The design of an Demand Responsive Transport service for non digital travellers
DFI | MOBILITY | GRADUATION PROJECT | 2020
This project revolves around redesigning Demand Responsive Transport services for non-digital users. The Ombudsman has identified that in the past couple of years public transport (PT) operators are replacing fixed transit lines (FLT) by Demand Responsive Transport (DRT) services in low demand areas (OV-loket, 2017). DRT is more efficient, because it is on demand and therefore runs only when and where needed. However, the Ombudsman also identified that users experience many issues.
This project started in october 2019 with an analysis of DRT transport and relevant aspects. This led to the insight that the implementation of DRT services are often experienced as a deterioration of existing PT lines because of several reasons. People are not familiar with DRT and therefore, the fact that a reservation is required remains unnoticed. It requires more actions to initiate the journey and therefore, more effort. The minimum reservation time in advance limits the spontaneity. Departure and arrival times are often inconsistent. Insufficient feedback decreases the certainty of travelling.
Nevertheless, with the digital possibilities that are provided in smartphone apps, these issues are acceptable. It seems that DRT services are often designed with the digital users in mind. However, lacking these digital possibilities makes the user experience even worse, which is the case for some ‘forgotten’ 20% of Dutch people above 16+. This was the starting point of the project. A double diamond approach is taken. In the first diamond he objective was to identify the ‘forgotten’ group and get insights about their needs and requirements. Literature is explored to identify these users and determine the population share in order to substantiate the relevance of the project. Literature has provided a list of demographic characteristics that are often related to low digital literacy. This list was used to recruit participants for in-depth user interviews, to learn more about their (non) digital behaviour and planning and travelling behaviour. The insights were translated to a workable format: personas and critical usage scenarios. These tools were used to inspire during the ideation phase and evaluating the effect of ideas.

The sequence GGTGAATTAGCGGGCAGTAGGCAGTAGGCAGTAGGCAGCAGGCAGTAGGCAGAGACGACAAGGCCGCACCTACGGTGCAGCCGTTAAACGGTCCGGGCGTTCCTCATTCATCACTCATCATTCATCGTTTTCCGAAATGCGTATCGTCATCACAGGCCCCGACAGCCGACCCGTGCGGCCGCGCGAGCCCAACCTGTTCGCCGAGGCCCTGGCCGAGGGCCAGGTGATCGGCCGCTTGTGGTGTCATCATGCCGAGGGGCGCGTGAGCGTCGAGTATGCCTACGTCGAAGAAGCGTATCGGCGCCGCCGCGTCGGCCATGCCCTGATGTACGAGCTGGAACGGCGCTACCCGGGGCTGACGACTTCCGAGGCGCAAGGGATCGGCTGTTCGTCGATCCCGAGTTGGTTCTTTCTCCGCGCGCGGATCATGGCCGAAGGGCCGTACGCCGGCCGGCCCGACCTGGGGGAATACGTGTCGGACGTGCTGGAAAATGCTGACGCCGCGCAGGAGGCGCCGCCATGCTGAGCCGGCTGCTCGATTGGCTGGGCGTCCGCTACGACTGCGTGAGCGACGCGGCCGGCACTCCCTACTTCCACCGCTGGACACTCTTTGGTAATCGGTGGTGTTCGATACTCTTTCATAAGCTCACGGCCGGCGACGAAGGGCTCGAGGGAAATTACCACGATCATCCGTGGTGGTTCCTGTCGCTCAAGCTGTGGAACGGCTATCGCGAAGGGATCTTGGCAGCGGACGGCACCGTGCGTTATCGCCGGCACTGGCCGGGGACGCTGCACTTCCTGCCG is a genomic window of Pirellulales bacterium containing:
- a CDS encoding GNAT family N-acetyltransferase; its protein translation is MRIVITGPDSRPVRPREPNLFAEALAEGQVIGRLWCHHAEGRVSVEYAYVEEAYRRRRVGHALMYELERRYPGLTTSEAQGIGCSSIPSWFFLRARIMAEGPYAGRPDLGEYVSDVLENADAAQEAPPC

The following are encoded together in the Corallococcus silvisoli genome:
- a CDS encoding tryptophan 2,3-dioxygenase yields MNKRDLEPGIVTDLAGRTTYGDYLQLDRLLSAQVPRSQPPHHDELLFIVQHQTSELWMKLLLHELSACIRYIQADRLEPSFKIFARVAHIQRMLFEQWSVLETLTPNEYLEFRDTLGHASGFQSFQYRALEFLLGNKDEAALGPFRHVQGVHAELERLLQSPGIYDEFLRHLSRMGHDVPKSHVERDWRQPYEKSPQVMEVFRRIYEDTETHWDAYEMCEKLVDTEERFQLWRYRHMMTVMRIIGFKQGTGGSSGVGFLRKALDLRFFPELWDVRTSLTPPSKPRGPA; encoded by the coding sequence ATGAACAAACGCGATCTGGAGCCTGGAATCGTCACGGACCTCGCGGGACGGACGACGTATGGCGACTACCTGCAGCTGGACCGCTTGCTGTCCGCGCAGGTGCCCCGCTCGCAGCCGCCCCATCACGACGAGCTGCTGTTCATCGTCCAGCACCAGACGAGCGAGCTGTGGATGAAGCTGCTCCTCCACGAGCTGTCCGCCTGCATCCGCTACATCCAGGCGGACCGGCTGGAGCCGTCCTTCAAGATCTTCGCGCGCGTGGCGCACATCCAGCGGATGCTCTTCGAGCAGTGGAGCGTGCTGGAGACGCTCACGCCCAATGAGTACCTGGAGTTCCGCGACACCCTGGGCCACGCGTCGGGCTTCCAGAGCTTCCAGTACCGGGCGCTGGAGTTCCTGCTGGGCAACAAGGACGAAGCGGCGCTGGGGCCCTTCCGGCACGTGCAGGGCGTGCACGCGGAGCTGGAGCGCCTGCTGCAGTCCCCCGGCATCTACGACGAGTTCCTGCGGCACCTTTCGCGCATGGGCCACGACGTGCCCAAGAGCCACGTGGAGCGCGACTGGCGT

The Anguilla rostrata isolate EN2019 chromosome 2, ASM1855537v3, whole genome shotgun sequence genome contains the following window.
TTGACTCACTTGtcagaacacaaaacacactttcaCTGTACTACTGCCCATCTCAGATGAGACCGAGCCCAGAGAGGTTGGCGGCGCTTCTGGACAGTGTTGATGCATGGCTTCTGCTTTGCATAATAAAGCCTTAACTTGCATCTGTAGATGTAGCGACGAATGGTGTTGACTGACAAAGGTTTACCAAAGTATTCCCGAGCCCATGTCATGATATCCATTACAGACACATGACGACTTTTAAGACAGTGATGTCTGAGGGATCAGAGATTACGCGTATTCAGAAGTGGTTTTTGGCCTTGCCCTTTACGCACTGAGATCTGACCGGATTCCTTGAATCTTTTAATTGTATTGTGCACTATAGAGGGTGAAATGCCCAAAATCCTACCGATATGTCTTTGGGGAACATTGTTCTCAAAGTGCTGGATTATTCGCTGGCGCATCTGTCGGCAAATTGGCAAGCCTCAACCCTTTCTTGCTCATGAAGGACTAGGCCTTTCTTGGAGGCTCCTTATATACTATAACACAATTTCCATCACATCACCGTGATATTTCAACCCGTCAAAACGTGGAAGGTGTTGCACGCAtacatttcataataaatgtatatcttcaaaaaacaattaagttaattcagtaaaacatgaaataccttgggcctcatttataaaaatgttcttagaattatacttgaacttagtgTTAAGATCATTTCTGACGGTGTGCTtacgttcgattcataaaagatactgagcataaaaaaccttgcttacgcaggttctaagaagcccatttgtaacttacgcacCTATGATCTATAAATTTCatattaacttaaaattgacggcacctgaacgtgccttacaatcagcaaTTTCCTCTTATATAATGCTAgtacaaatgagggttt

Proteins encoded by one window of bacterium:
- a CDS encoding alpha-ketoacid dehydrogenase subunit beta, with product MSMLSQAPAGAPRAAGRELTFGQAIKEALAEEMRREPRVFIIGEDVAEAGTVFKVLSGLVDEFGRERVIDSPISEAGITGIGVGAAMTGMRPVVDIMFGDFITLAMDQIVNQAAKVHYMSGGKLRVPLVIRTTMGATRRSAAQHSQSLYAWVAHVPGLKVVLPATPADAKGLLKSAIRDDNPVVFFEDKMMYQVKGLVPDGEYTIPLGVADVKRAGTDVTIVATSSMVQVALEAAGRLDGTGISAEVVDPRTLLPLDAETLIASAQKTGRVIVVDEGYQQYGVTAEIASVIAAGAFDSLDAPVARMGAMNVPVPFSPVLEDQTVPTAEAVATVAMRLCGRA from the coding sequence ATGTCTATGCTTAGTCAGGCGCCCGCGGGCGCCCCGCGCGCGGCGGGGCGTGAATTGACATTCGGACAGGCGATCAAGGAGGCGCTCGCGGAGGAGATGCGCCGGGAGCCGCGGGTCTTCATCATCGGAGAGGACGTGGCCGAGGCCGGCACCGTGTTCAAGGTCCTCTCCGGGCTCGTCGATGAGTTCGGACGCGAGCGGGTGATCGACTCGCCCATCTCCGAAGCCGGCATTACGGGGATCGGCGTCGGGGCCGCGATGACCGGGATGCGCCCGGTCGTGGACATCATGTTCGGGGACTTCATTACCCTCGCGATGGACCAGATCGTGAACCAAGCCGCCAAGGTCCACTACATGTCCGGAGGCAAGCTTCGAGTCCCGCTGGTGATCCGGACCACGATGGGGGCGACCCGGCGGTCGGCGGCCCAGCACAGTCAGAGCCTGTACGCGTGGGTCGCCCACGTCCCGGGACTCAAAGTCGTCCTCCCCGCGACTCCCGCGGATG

During the design phase, several prototyping sessions have led to a concept proposition, which consists of several elements. First of all, the user is approached with advertisements that appeal to them and explains the functionality. Secondly, the bus platforms are equipped with Dynamic Responsive Information Panels (DRIPs) that display the actual departure times of the DRT bus. In this case, the user has a confirmation of the bus. Also, as a reservation pole is added that if the traveller missed the bus, she/he could notify the service operator that she/he is waiting at the bus station, which both enhances the user’s perceived certainty while travelling. Finally, a device is provided that allows the user to make a reservation with two simple interactions and consulting actual departure times at one glance allowing the traveller to book and cancel at the last moment which enhances the perceived travel spontaneity.